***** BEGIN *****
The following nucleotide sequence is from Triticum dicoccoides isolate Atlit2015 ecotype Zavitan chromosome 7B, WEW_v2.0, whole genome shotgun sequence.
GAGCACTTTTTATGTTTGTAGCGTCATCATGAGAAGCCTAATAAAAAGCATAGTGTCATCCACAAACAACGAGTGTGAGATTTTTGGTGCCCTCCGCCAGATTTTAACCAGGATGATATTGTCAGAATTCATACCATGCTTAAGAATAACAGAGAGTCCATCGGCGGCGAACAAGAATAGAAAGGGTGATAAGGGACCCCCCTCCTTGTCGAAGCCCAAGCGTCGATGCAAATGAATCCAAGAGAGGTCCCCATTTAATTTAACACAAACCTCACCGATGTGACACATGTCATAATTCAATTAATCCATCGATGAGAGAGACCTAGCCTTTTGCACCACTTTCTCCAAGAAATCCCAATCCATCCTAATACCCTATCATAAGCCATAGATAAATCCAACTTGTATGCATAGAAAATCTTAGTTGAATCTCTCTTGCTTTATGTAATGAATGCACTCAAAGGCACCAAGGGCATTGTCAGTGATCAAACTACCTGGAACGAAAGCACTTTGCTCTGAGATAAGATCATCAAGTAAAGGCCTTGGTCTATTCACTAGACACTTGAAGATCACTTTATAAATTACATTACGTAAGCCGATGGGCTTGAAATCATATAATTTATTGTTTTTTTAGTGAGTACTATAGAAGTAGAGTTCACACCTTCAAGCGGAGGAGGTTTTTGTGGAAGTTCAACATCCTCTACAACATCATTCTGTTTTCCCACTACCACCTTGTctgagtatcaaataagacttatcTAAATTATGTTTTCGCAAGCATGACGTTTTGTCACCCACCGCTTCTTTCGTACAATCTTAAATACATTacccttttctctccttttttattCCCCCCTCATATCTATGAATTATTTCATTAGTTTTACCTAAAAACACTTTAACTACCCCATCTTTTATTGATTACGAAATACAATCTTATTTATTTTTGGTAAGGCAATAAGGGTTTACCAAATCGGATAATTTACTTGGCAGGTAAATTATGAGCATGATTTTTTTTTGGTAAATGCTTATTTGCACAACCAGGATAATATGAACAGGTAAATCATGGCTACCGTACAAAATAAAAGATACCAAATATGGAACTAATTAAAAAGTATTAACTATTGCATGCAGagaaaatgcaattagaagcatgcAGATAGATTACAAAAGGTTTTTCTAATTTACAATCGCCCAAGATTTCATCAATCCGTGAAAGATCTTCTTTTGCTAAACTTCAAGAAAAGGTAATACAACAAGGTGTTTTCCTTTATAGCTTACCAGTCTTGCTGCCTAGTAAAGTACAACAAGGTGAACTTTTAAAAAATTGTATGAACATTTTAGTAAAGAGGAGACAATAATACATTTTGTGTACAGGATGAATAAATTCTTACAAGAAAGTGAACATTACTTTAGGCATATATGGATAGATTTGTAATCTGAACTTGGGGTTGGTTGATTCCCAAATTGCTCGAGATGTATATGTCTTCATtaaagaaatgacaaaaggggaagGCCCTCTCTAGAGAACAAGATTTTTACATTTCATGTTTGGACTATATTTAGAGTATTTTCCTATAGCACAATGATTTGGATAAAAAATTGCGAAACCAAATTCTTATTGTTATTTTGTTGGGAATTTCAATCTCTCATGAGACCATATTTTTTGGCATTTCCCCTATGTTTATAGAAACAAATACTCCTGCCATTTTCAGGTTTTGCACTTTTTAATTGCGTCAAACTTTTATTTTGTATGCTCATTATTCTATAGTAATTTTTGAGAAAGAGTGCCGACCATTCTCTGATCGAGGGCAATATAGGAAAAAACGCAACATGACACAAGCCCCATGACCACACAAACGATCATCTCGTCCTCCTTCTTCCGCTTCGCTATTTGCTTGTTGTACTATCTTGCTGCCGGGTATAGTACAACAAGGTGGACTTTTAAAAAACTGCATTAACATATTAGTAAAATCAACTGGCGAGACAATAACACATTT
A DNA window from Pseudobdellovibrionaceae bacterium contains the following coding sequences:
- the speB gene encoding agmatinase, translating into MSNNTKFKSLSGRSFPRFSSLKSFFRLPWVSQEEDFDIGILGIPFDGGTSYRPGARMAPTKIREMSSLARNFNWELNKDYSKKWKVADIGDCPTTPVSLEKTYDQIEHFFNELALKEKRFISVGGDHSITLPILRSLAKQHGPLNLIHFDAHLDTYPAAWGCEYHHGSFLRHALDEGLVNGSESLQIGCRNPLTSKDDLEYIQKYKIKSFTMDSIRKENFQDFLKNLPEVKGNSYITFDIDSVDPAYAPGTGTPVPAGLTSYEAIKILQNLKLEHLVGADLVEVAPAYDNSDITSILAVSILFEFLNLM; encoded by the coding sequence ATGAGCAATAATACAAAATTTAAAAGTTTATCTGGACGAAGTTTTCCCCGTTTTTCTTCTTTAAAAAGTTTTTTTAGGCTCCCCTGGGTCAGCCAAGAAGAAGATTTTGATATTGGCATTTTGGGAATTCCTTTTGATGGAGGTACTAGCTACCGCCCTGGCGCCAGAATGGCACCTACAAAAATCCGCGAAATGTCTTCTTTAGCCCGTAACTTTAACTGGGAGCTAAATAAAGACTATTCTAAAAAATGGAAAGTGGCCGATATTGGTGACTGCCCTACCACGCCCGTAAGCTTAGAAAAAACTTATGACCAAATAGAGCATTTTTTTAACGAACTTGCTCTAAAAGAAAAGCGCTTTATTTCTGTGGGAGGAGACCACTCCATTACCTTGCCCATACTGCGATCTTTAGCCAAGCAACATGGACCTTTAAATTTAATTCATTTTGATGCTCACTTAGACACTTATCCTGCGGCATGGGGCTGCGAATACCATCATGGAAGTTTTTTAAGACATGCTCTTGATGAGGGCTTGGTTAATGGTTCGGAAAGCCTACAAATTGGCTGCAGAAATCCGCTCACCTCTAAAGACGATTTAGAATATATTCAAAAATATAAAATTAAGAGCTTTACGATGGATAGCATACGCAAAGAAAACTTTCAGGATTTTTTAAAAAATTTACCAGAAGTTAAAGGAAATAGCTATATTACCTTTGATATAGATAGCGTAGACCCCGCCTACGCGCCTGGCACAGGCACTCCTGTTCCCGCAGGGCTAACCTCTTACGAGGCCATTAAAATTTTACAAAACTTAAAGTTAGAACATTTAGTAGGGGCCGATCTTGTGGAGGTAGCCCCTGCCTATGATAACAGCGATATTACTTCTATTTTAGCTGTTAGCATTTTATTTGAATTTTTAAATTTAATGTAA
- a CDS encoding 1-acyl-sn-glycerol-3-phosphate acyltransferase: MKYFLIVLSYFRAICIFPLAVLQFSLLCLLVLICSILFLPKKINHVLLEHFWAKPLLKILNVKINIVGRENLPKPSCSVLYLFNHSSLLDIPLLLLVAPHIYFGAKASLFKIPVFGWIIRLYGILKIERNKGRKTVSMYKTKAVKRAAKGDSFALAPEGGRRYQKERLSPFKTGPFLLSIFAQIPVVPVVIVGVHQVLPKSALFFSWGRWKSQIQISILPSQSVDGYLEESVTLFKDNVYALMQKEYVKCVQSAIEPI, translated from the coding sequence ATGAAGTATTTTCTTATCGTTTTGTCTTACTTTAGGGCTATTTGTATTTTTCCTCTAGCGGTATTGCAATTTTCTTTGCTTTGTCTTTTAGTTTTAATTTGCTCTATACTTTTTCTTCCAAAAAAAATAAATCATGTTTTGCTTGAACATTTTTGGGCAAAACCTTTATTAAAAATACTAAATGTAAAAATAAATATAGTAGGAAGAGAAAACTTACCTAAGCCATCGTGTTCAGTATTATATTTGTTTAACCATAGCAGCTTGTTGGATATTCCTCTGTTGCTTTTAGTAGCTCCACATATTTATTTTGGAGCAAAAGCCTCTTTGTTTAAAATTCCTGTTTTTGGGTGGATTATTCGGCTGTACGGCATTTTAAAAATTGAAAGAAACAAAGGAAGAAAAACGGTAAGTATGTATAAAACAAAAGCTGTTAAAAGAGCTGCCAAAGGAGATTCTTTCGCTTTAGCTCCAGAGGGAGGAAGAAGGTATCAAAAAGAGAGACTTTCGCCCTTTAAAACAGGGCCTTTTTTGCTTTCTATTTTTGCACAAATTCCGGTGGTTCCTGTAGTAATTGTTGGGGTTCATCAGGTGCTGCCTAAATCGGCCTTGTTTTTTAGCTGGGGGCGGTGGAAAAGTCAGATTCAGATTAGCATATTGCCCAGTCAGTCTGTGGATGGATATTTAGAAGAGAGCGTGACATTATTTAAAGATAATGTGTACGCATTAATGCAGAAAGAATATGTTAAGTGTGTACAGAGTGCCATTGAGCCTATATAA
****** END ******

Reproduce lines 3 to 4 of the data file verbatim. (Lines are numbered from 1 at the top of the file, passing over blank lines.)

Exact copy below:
A DNA window from Pseudobdellovibrionaceae bacterium contains the following coding sequences:
- the speB gene encoding agmatinase, translating into MSNNTKFKSLSGRSFPRFSSLKSFFRLPWVSQEEDFDIGILGIPFDGGTSYRPGARMAPTKIREMSSLARNFNWELNKDYSKKWKVADIGDCPTTPVSLEKTYDQIEHFFNELALKEKRFISVGGDHSITLPILRSLAKQHGPLNLIHFDAHLDTYPAAWGCEYHHGSFLRHALDEGLVNGSESLQIGCRNPLTSKDDLEYIQKYKIKSFTMDSIRKENFQDFLKNLPEVKGNSYITFDIDSVDPAYAPGTGTPVPAGLTSYEAIKILQNLKLEHLVGADLVEVAPAYDNSDITSILAVSILFEFLNLM; encoded by the coding sequence ATGAGCAATAATACAAAATTTAAAAGTTTATCTGGACGAAGTTTTCCCCGTTTTTCTTCTTTAAAAAGTTTTTTTAGGCTCCCCTGGGTCAGCCAAGAAGAAGATTTTGATATTGGCATTTTGGGAATTCCTTTTGATGGAGGTACTAGCTACCGCCCTGGCGCCAGAATGGCACCTACAAAAATCCGCGAAATGTCTTCTTTAGCCCGTAACTTTAACTGGGAGCTAAATAAAGACTATTCTAAAAAATGGAAAGTGGCCGATATTGGTGACTGCCCTACCACGCCCGTAAGCTTAGAAAAAACTTATGACCAAATAGAGCATTTTTTTAACGAACTTGCTCTAAAAGAAAAGCGCTTTATTTCTGTGGGAGGAGACCACTCCATTACCTTGCCCATACTGCGATCTTTAGCCAAGCAACATGGACCTTTAAATTTAATTCATTTTGATGCTCACTTAGACACTTATCCTGCGGCATGGGGCTGCGAATACCATCATGGAAGTTTTTTAAGACATGCTCTTGATGAGGGCTTGGTTAATGGTTCGGAAAGCCTACAAATTGGCTGCAGAAATCCGCTCACCTCTAAAGACGATTTAGAATATATTCAAAAATATAAAATTAAGAGCTTTACGATGGATAGCATACGCAAAGAAAACTTTCAGGATTTTTTAAAAAATTTACCAGAAGTTAAAGGAAATAGCTATATTACCTTTGATATAGATAGCGTAGACCCCGCCTACGCGCCTGGCACAGGCACTCCTGTTCCCGCAGGGCTAACCTCTTACGAGGCCATTAAAATTTTACAAAACTTAAAGTTAGAACATTTAGTAGGGGCCGATCTTGTGGAGGTAGCCCCTGCCTATGATAACAGCGATATTACTTCTATTTTAGCTGTTAGCATTTTATTTGAATTTTTAAATTTAATGTAA